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Therapeutic hypothermia (TH) is defined as the active lowering of core body temperature with the purpose of preserving organ function. Despite ample animal and clinical data demonstrating a neuroprotective effect from induced hypothermia after cardiac arrest, stroke, and traumatic brain injury, the use of TH in clinical practice remains limited due to side effects, lack of consensus on the ideal duration and goal targeted temperature, and major limitations in infrastructure. The term TH is being replaced by a more specific term “targeted temperature management” (TTM) to represent a range of temperature goals defined as mild (34.5–36.5 °C), moderate (34.5–32 °C), marked (28–32 °C), and profound hypothermia (<28 °C). In this chapter, we will review the different mechanisms, technology, and clinical indications for TH.
A significant number of critically ill neurological and neurosurgical patients are still managed in the medical or surgical ICU by non-neurointensivists, who have a hard time appreciating the delicate needs of these patients. This dynamic guide reviews current topics facing neurocritical care providers in a straight-forward, structured, and practical way. Providing clear summaries in the management of neuro critical care conditions, this text allows for accessible, highly structured, and focused protocols for the assessment, day-to-day management, and treatment of critically ill patients in various ICU settings. This comprehensive, thorough guide to the management and treatment of neurologic and neurosurgical patients is an excellent companion for trainees preparing for the Neurovascular Boards, Neurologists, Neurosurgeons and critical care physicians, alike. Designed by leaders in their field, this thorough guide presents practical, state-of-the-art suggestions for physicians worldwide.
Acute confusional state (ACS) is very common in the intensive care unit (ICU) setting. Most often, it is one of the main reasons a neurology consult is requested in the surgical or medical ICU. Acute confusional states are often used interchangeably when describing metabolic encephalopathy, delirium, ICU psychosis, or septic encephalopathy. Encephalopathy is defined as a subacute global brain dysfunction that is gradual in onset with very broad clinical symptoms, whereas delirium is often described as an acute process. The list of potential causes (Table 32.1) of ACS could be summarized using “Vitamin E” as a mnemonic. In this chapter, we will only focus on management of delirium and toxic metabolic encephalopathy.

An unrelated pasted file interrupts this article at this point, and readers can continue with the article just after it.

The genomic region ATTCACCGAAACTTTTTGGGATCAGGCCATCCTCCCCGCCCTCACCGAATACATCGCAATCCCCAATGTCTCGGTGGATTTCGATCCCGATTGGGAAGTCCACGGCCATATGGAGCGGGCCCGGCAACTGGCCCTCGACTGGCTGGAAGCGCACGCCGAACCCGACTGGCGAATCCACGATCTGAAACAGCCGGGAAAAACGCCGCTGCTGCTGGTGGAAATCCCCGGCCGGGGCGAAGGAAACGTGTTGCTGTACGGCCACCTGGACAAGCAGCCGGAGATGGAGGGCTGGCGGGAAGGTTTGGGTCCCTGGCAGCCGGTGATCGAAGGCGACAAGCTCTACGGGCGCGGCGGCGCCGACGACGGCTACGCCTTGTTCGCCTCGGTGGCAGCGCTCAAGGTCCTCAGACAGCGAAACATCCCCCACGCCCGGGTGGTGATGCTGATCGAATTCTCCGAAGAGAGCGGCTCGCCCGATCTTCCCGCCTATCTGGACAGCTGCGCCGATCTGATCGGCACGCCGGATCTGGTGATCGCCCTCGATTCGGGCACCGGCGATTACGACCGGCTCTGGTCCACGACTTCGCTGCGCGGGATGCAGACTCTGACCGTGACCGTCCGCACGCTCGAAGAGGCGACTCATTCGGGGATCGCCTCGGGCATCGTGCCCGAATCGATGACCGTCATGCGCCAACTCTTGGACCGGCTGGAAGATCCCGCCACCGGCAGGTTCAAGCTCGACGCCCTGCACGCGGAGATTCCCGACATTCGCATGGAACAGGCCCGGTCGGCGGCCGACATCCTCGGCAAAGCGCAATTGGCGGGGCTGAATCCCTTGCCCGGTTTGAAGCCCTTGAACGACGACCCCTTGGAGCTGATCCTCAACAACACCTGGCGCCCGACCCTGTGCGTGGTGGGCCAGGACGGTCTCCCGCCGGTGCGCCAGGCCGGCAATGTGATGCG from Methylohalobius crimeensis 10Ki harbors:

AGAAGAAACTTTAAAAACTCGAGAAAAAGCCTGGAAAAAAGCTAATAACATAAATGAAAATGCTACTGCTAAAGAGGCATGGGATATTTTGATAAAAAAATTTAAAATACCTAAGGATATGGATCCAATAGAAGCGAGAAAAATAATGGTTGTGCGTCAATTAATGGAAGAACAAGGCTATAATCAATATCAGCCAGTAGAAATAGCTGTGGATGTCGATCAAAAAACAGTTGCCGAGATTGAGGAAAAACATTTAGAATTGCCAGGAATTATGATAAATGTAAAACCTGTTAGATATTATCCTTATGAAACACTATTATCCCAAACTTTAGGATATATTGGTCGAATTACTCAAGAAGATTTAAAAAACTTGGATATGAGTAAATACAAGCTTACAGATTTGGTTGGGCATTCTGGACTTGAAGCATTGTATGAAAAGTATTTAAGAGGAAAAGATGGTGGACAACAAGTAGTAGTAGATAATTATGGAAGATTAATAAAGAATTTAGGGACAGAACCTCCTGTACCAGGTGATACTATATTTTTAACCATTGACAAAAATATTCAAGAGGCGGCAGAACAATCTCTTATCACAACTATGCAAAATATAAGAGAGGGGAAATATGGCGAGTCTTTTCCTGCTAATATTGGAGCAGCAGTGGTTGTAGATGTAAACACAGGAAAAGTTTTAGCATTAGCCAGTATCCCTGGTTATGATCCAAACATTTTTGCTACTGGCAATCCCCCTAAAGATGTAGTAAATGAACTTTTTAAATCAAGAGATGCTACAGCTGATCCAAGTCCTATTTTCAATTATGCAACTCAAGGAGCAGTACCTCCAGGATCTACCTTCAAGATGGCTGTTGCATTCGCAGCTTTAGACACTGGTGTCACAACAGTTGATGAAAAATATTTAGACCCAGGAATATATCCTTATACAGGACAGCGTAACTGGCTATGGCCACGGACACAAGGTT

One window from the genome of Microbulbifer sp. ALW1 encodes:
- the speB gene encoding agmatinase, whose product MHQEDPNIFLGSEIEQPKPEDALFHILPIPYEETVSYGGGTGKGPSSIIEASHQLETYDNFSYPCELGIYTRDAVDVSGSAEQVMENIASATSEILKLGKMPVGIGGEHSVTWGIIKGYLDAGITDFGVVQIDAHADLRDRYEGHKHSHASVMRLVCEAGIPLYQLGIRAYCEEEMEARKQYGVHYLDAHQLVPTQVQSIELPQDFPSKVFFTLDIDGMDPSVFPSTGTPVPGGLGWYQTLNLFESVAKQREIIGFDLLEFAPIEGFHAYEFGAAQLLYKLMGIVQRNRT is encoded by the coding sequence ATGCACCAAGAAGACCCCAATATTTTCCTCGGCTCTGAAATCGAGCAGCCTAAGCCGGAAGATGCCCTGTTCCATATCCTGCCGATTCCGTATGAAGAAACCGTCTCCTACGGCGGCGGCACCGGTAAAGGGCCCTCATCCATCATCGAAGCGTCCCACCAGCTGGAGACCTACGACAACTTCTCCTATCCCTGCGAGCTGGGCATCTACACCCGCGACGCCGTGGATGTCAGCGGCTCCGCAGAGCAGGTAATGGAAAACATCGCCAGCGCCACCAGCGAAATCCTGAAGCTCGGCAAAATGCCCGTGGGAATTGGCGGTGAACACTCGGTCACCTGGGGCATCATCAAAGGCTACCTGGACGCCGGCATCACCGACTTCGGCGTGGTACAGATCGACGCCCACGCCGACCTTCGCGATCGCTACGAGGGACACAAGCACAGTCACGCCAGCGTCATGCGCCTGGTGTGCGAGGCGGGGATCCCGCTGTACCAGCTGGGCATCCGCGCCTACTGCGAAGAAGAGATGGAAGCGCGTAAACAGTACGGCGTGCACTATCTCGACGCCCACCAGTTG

Antibody-associated disorders of the central nervous system (CNS) are divided into two broad categories: classic paraneoplastic disorders and autoimmune disorders (i.e. autoimmune encephalitis) . Autoimmune encephalitis is associated with antibodies that bind to cell surface determinants of membrane-associated proteins on neuronal cells (neuronal surface antibody syndrome –NSAb), whereas paraneoplastic syndromes are associated with intracellular neuronal antigens. It can be challenging at times to differentiate between the two syndromes. Patients with NSAb usually present with an acute or subacute symptom onset, with short duration to nadir, and a very good response to immunotherapy . Table 18.1 summarizes some of the characteristics of each. In this chapter, we will focus on the diagnosis and management of autoimmune encephalitis (AE).